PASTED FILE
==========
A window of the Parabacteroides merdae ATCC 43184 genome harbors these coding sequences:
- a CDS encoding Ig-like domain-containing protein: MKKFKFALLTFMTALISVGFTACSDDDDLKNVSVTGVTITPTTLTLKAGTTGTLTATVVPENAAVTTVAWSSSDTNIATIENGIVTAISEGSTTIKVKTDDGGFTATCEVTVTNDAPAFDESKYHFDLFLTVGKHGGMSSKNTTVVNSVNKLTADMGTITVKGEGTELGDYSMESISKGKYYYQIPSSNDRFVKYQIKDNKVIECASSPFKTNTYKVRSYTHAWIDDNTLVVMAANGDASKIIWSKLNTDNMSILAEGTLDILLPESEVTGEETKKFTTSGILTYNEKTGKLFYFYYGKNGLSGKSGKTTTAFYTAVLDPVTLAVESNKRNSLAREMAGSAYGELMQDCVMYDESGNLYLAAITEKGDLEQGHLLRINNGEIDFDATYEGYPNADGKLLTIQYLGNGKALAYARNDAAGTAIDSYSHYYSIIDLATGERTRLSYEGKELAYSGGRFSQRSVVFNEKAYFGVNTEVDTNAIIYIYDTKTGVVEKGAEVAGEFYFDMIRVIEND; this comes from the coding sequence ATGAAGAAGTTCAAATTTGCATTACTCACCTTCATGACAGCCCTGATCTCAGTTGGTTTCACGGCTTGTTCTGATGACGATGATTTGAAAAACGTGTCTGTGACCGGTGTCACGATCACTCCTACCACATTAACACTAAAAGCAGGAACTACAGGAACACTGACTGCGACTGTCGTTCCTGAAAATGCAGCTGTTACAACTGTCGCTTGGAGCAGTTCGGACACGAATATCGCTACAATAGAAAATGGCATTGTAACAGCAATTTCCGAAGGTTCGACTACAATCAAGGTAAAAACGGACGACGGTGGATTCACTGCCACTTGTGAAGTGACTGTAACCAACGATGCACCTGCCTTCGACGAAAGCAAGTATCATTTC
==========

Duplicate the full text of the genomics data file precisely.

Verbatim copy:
A window of the Parabacteroides merdae ATCC 43184 genome harbors these coding sequences:
- a CDS encoding Ig-like domain-containing protein: MKKFKFALLTFMTALISVGFTACSDDDDLKNVSVTGVTITPTTLTLKAGTTGTLTATVVPENAAVTTVAWSSSDTNIATIENGIVTAISEGSTTIKVKTDDGGFTATCEVTVTNDAPAFDESKYHFDLFLTVGKHGGMSSKNTTVVNSVNKLTADMGTITVKGEGTELGDYSMESISKGKYYYQIPSSNDRFVKYQIKDNKVIECASSPFKTNTYKVRSYTHAWIDDNTLVVMAANGDASKIIWSKLNTDNMSILAEGTLDILLPESEVTGEETKKFTTSGILTYNEKTGKLFYFYYGKNGLSGKSGKTTTAFYTAVLDPVTLAVESNKRNSLAREMAGSAYGELMQDCVMYDESGNLYLAAITEKGDLEQGHLLRINNGEIDFDATYEGYPNADGKLLTIQYLGNGKALAYARNDAAGTAIDSYSHYYSIIDLATGERTRLSYEGKELAYSGGRFSQRSVVFNEKAYFGVNTEVDTNAIIYIYDTKTGVVEKGAEVAGEFYFDMIRVIEND; this comes from the coding sequence ATGAAGAAGTTCAAATTTGCATTACTCACCTTCATGACAGCCCTGATCTCAGTTGGTTTCACGGCTTGTTCTGATGACGATGATTTGAAAAACGTGTCTGTGACCGGTGTCACGATCACTCCTACCACATTAACACTAAAAGCAGGAACTACAGGAACACTGACTGCGACTGTCGTTCCTGAAAATGCAGCTGTTACAACTGTCGCTTGGAGCAGTTCGGACACGAATATCGCTACAATAGAAAATGGCATTGTAACAGCAATTTCCGAAGGTTCGACTACAATCAAGGTAAAAACGGACGACGGTGGATTCACTGCCACTTGTGAAGTGACTGTAACCAACGATGCACCTGCCTTCGACGAAAGCAAGTATCATTTC